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The Back-up Nuc

The honey bee happenings in Richmond, Virginia continue at a fast pace. Most hives are building up nicely and I received another swarm call today (it’s nice to pick up swarms OUTSIDE of your backyard=). But,  all is not cozy on the front.

Earlier this week, my cousin called to say that both of his hives had perished over the last three weeks. They were looking fine in mid-March, but both were dead as of late last week. It sounded like they starved (he said lots of bees were head first down in the cells and more were lying dead on the bottom board), but I really find that hard to believe (nectar and pollen have been available since then and the weather has been abnormally warm – they should have been able to get out and at least keep going – he did say they were small clusters.) I’ve heard folks say that most hives die in late March and I suppose one or both of his hives succumbed to it. It really bad because it was both of his hives, although he does have two packages coming. So far, he has purchased 4 packages and all 4 have perished, either after/during their first Winter or in their first Fall. This only firms my belief that packages are a very risky affair compared to Nucs.

This leads me to my thoughts of the day. The many starter Nucs/Queen Castle Sections have more uses then simply building them each into a hive of their own. Maybe having so many will not be such a bad thing after all.

I now hope to give my cousin one or two of my starter Nucs/Queen Castle Set-ups by the end of April (when I should be able to determine which are doing well and which are not doing well) to get his numbers back up. This is also somewhat selfish, as his hives are within 3 miles of three of my outyards. Getting him into some strong, local bees only improves the genetic pool in that area, which benefits me in the long run (as opposed to drones coming off of some queen that has never proven her mettle in central Virginia.) So, that’s one good use for the many starter hives that I have.

There are also other good uses for a spare Nuc or two in my inventory. I checked 7 hives this weekend. One, Albo, continues to do very poorly. They have not expanded past the 2 frames of brood that they had in early March. I found the lazy queen (with so few bees, it was like looking for a queen in a Nuc – pretty easy) lazily walking about the frames. No queen worth her salt would stay at 2 frames of brood over the past month, with the weather that we have been getting (and the honey she has in that hive.) This Friday, I will kill the Albo queen (and make Queen Juice, something that might help out my swarm traps.) I have never killed a queen before. On Saturday, I will take one of my virgin queens from Larry and add her to the hive. So, I have found yet another good use for the starter hives – replacing poor queens in my existing hives.

Also, Berkeley appears to have swarmed or failed in replacing a dead queen. I found very little brood and only one open queen cell – although it is clear that they did have a lot of brood over the last couple of weeks hatch (they expanded into 3 of the frames that were previously filled with honey). It is hard for me to believe that they swarmed, unless they really were honey-bound (it is said that bees can be surrounded by too much honey, which restricts their growth and causes them to swarm – I have never experienced it, until maybe now). Unlike Albo, this hive built up GREAT last year. I will do a real thorough inspection this Saturday and, if I find no sign of the queen, I may give them one of my virgin queens. I need to do the Bee math, as I really want genetics from this hive. Hopefully, a virgin queen is out there and getting her legs under her.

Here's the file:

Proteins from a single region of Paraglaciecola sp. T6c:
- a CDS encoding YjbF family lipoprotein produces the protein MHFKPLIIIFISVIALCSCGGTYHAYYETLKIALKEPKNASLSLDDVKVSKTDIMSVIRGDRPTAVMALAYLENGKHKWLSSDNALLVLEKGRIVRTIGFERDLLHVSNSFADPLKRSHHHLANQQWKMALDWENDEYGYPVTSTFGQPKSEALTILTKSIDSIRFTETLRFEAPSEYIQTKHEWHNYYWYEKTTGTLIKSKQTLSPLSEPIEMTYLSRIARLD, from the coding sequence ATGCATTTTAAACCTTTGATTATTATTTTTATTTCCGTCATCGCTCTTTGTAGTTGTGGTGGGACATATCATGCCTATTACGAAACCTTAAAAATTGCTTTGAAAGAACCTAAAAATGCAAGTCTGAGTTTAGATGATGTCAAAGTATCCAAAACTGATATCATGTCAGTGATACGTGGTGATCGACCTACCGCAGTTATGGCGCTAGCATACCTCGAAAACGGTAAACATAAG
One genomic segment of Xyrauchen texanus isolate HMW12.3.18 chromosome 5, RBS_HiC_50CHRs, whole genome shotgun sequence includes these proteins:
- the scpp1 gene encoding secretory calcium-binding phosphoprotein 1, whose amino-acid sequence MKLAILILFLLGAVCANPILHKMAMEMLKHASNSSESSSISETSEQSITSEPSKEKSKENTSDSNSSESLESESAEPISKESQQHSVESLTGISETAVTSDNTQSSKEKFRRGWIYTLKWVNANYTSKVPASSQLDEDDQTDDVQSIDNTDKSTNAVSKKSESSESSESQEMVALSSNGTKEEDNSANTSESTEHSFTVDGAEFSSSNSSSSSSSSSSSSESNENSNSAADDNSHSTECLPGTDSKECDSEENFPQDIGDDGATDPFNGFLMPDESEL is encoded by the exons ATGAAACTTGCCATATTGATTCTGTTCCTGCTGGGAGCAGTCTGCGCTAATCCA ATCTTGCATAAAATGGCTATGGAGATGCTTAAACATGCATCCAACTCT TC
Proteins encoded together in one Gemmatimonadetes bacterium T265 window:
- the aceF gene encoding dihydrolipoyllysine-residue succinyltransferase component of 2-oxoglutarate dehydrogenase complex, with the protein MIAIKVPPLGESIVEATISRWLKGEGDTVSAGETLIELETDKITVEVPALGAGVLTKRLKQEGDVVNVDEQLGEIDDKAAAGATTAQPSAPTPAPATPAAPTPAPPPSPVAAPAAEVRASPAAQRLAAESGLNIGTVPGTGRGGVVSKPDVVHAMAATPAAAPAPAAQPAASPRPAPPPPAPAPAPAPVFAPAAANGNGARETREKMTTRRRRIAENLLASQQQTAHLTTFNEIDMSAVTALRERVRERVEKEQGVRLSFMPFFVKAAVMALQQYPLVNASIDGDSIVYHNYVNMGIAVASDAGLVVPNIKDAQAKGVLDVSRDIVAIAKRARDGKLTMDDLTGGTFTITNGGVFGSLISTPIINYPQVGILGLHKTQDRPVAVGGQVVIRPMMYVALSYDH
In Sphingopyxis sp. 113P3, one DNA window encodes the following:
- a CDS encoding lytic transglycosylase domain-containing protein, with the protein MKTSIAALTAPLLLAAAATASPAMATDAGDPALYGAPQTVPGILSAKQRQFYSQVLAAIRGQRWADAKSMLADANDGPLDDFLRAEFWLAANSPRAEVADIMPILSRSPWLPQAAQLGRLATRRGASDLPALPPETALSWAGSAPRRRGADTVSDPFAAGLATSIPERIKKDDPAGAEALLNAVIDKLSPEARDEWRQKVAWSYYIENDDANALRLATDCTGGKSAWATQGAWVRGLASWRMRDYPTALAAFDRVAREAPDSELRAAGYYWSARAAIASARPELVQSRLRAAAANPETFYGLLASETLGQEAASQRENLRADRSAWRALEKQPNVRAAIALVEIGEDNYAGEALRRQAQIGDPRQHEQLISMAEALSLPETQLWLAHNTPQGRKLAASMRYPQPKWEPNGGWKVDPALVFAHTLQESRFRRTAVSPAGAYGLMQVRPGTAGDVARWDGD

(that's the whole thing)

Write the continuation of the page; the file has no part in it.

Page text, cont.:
Another hive, Westover, also had no sign of a queen. I took their queen back in mid-March, to keep the good genetics and let them raise their own. Oddly, they only tried to raise one queen (at least two frames had eggs on them when I removed the queen). I expected to see two or three cells. Like Berkeley, I may give them a virgin queen this weekend or wait one more week.

Finally, the swarm call that I received on Sunday indicated that the bees had collected on the trunk of a tree. I thought I was going to need a frame of brood to entice them off of the tree (as I couldn’t shake them.) As it turned out, the trunk was narrow (small tree) and I was able to easily shake them. But, if I had needed a frame of brood, one of my stronger Nucs would have been the donor. Another great use for a Nuc.

The bottom line to all of these random notes is that I have definitely come to understand the value of having a Nuc or two available for emergency situations. Missing a queen? I have one that I like, right on hand! Although I do plan to grow several of these Nucs into full hives, I now am fairly certain that I will keep a couple on hand all Summer, just to be ready for special situations. They are a real resource bank.

1 comment to The Back-up Nuc

  • Doug Ladd

    there is nothing wrong with package bees, its a queen issue. those bees from the package dont live but a few more weeks after you get them, its all queen issues. I tell many people that get packages think about spending the 20-30 bucks a month or so later to replace the package queen with a VSH or something queen. Whats 20-30 bucks when a package cost about $80 now?

    I would just have your cousin use yout QC queens in his package after they settle.

    I had a package queen last 2 summer, was a top performer, and died this past winter to what seems to have been a high varroa level due to lack of any treatment. so good queens come from packages, just not often enough to hedge your bets…

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